No one knows about Hynek’s real life. The few biographical details available_2 – the diverse friendships that he made all too easily, the loves that he gave himself up to passionately and that, with his heightened appreciation of the complex games of the imagination, he liked to complicate – all these are unreliable bases for study of the eccentric, distinct psychological phenomenon that he represented. I deliberately speak of a psychological phenomenon because Hynek was not what one would call a type. His esprit was determined by a peculiar mental configuration, conditioned by countless factors, which will probably never be collected in such a way as to reconstruct the phenomenon of his psychology. The testimony of his friends will differ. Each of them saw him in a different way; for each of them Hynek played a different role. Yet one must attempt to give a kind of mental sketch, which, although it does not aspire to be a portrait of the poet, may provide at least part of the testimony. It may have some significance, along with those other accounts that will most likely come later.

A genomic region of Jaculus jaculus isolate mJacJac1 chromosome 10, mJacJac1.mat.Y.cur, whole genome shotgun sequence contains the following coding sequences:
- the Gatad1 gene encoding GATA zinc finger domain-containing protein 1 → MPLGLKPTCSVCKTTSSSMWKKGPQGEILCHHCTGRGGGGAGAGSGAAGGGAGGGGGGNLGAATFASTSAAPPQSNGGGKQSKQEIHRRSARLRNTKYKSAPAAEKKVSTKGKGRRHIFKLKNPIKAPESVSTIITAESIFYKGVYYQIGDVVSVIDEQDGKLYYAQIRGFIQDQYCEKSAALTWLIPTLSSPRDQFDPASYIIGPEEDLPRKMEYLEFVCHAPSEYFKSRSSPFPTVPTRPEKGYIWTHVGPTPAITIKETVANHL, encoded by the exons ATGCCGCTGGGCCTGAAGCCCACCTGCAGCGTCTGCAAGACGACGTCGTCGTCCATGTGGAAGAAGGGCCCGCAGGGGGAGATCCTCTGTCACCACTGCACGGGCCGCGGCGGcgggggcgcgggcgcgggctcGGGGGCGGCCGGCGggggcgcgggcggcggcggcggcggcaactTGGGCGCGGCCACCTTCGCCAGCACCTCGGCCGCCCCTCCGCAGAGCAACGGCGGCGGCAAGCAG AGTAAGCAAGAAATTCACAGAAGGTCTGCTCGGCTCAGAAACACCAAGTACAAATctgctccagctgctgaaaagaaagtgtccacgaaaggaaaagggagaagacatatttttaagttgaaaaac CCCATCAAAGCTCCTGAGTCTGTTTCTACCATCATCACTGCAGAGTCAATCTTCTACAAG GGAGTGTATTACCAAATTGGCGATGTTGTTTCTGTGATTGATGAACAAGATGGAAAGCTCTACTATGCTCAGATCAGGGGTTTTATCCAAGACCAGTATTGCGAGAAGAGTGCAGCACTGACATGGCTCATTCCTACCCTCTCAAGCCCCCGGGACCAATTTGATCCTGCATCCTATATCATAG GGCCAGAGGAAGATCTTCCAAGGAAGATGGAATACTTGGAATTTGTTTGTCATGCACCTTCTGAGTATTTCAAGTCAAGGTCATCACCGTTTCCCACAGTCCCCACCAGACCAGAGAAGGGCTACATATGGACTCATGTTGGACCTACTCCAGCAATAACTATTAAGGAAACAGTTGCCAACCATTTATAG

In the period after the Second World War, one saw everywhere attempts at poetic self-stylisation. Their naïve pathos, usually rather comical, was in direct proportion to the lack of those qualities that it was supposed to replace. The exterior of Hynek’s personality, however, did not fit into the collective and, ultimately, tedious exclusiveness of the period style, which liked to make a show of its supremacy. He was completely inconspicuous, except when he allowed those who mattered to him to enter into his inner world, which naturally shaped his mental and physical character. The confinement in which he kept the hidden paths of his intellectual and imaginative tendencies in an inviolable state, this confinement, given by the isolation of the sensitive poetic organism from the world of practical values, which are useless in the sphere of emotion, divided Hynek’s personality into two parts, which were not contradictory, but rather complemented one another in the need to be always prepared for the game. A position outside the game, as one might describe Hynek’s ‘civilian behaviour’, produced in him a kind of basic stance, in which sensitive tenderness and a light, ironic elegance, which, in relations with women could be either unbearable or charming, allowed him to blend into any situation and master it easily, and almost unnoticeably. This exceptional ability to acclimatise immediately, however, did not prevent him from remaining true to himself through all his disguises: a personality happily joined to the character of poetry, which completed him and which he completed with his life.